In response to multiple public comments requesting that the Board provide Granite Bay with its own water district, SJWD Board President Ted Costa explained that the Board has no authority to create a new water district. Legal Counsel Jennifer Buckman said, “Whether or not a retail service agency would be formed to represent the Granite Bay area is beyond the scope of these proceedings.” Buckman said that residents of Granite Bay would have to initiate proceedings through LAFCo (Local Agency Formation Commissions), which oversees the establishment of local government agencies and their municipal service areas.

Amber Beckler submitted a comment stating that Granite Bay has many large lots, some of which are used for hobby farms, “so the rural properties by virtue of size and land use have potentially higher water requirements and therefore would unduly suffer if rates were set by those living in dense urban areas with minimal lawn.”

Granite Bay residents Cheryl Berkema and Sandra Harris both submitted comments expressing concern about the potential underrepresentation of Granite Bay and requested that the area be given two Board members under the new system. (Three of the five current Board members live in Granite Bay.)

Another concern brought up by community members and echoed by Director Dan Rich is the boundary between Sacramento and Placer counties. Because both counties have their own local ballots, candidates running for election in a division that spans both counties would have to file in both counties and pay the associated fees in both counties. There is concern that this could unfairly disadvantage those candidates.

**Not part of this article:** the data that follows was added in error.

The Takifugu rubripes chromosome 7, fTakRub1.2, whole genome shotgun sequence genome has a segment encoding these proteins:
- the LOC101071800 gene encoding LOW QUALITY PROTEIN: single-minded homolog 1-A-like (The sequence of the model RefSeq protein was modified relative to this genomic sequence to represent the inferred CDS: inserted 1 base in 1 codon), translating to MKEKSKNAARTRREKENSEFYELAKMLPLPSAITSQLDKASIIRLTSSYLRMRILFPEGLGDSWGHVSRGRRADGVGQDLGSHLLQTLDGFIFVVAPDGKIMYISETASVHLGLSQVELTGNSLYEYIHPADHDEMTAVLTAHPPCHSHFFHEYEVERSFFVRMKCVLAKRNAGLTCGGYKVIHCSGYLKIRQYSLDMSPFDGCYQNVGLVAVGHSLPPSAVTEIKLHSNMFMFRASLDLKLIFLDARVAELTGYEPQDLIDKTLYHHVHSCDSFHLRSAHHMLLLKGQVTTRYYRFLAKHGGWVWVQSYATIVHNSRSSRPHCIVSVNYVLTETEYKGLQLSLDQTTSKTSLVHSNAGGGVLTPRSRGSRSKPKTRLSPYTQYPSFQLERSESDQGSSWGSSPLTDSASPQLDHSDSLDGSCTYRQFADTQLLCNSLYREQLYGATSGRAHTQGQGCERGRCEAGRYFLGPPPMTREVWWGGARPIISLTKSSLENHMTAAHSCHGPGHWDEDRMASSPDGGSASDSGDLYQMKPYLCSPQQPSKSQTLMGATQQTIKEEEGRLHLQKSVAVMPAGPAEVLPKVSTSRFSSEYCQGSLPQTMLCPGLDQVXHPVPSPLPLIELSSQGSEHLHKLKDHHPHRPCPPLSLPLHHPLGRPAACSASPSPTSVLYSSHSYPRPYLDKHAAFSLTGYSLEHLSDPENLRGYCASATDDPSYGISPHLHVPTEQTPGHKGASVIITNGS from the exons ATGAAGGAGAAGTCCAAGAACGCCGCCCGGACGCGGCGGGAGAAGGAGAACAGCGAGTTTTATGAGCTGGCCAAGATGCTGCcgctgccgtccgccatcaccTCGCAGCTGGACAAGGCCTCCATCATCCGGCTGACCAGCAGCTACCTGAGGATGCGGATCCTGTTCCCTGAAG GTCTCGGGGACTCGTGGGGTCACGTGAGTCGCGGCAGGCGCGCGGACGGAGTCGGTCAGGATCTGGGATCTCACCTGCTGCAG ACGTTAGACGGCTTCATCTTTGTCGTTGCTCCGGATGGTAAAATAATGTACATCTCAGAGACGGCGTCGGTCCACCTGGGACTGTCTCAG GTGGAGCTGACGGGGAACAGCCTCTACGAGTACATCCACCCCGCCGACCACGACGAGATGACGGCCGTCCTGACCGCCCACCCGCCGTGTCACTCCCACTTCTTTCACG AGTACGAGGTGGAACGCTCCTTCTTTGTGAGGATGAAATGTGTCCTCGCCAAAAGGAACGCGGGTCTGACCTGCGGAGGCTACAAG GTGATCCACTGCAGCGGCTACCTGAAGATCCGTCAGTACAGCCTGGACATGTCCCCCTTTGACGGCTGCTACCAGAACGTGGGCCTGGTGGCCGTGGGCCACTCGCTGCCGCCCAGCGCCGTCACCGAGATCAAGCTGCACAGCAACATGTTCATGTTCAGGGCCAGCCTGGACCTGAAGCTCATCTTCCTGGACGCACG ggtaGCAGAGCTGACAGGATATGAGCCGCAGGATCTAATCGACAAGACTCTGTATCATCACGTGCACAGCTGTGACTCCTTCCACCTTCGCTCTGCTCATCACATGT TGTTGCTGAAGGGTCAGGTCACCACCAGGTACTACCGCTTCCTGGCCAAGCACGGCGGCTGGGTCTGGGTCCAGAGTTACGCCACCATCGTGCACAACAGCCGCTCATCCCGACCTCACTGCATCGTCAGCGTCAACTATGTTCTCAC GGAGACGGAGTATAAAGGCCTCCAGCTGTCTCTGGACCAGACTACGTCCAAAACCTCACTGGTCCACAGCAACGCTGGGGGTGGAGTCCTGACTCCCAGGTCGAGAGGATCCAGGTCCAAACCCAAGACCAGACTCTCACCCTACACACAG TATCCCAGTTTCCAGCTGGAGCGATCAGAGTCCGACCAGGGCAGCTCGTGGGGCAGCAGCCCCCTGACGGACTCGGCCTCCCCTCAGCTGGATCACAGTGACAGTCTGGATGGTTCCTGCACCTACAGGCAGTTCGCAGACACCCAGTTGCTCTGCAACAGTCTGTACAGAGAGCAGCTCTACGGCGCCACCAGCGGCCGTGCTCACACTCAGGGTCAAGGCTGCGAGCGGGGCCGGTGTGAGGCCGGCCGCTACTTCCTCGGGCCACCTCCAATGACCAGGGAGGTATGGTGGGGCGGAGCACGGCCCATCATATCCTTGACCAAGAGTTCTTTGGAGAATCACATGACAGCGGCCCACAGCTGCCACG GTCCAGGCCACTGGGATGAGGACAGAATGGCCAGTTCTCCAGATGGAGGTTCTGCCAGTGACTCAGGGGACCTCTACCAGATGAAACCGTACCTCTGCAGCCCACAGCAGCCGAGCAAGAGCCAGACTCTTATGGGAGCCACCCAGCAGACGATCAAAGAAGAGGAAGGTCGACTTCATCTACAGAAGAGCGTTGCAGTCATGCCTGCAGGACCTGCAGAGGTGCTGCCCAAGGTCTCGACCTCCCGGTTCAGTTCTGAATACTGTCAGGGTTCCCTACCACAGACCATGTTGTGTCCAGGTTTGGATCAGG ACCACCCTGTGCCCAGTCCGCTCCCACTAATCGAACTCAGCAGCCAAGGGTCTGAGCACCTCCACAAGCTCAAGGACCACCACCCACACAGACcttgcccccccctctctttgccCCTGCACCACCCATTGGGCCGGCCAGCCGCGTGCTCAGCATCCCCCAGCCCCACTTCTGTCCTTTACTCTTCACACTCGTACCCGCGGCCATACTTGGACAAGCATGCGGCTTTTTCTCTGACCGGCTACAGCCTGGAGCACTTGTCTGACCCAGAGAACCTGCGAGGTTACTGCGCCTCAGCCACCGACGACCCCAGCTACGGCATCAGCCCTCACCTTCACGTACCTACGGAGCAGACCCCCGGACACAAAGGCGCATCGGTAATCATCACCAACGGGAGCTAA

Because the legal requirements specify that divisions must include roughly equal populations, the new SJWD divisions must each have approximately 30,100 residents — based on 2010 census data. The service area in Placer County (which includes only Granite Bay and the small section of Roseville) has a population of approximately 20,000. It doesn’t appear feasible to create a division boundary along the county line while also meeting the population requirement. The population requirement would also preclude Granite Bay from getting two Board members.

The Board will consider public comments in the creation of draft maps, which will be discussed and refined at two public hearings scheduled for September 9 and October 14. The final map will be adopted on November 9, and then adjusted, if necessary, when the 2020 Census data is released.

The public is encouraged to submit draft maps for consideration, and the template can be downloaded from the SJWD website (www.sjwd.org/draft-map-template). Community members can also submit comments for consideration by emailing [email protected].